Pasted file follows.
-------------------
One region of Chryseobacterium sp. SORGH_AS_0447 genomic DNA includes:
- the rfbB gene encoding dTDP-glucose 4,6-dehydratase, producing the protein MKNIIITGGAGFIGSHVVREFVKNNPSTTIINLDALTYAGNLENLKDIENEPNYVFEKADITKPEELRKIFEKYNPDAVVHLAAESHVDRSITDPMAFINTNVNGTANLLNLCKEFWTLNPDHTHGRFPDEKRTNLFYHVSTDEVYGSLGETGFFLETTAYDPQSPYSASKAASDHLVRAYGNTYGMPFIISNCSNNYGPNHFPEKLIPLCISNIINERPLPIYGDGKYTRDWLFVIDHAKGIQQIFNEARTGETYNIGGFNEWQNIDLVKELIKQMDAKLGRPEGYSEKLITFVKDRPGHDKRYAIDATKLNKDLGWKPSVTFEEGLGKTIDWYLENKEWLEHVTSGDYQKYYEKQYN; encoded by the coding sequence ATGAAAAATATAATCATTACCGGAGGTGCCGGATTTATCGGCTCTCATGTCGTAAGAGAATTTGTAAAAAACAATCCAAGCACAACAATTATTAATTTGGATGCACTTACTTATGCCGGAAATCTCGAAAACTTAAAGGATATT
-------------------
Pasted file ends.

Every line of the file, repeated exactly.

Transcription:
One region of Chryseobacterium sp. SORGH_AS_0447 genomic DNA includes:
- the rfbB gene encoding dTDP-glucose 4,6-dehydratase, producing the protein MKNIIITGGAGFIGSHVVREFVKNNPSTTIINLDALTYAGNLENLKDIENEPNYVFEKADITKPEELRKIFEKYNPDAVVHLAAESHVDRSITDPMAFINTNVNGTANLLNLCKEFWTLNPDHTHGRFPDEKRTNLFYHVSTDEVYGSLGETGFFLETTAYDPQSPYSASKAASDHLVRAYGNTYGMPFIISNCSNNYGPNHFPEKLIPLCISNIINERPLPIYGDGKYTRDWLFVIDHAKGIQQIFNEARTGETYNIGGFNEWQNIDLVKELIKQMDAKLGRPEGYSEKLITFVKDRPGHDKRYAIDATKLNKDLGWKPSVTFEEGLGKTIDWYLENKEWLEHVTSGDYQKYYEKQYN; encoded by the coding sequence ATGAAAAATATAATCATTACCGGAGGTGCCGGATTTATCGGCTCTCATGTCGTAAGAGAATTTGTAAAAAACAATCCAAGCACAACAATTATTAATTTGGATGCACTTACTTATGCCGGAAATCTCGAAAACTTAAAGGATATT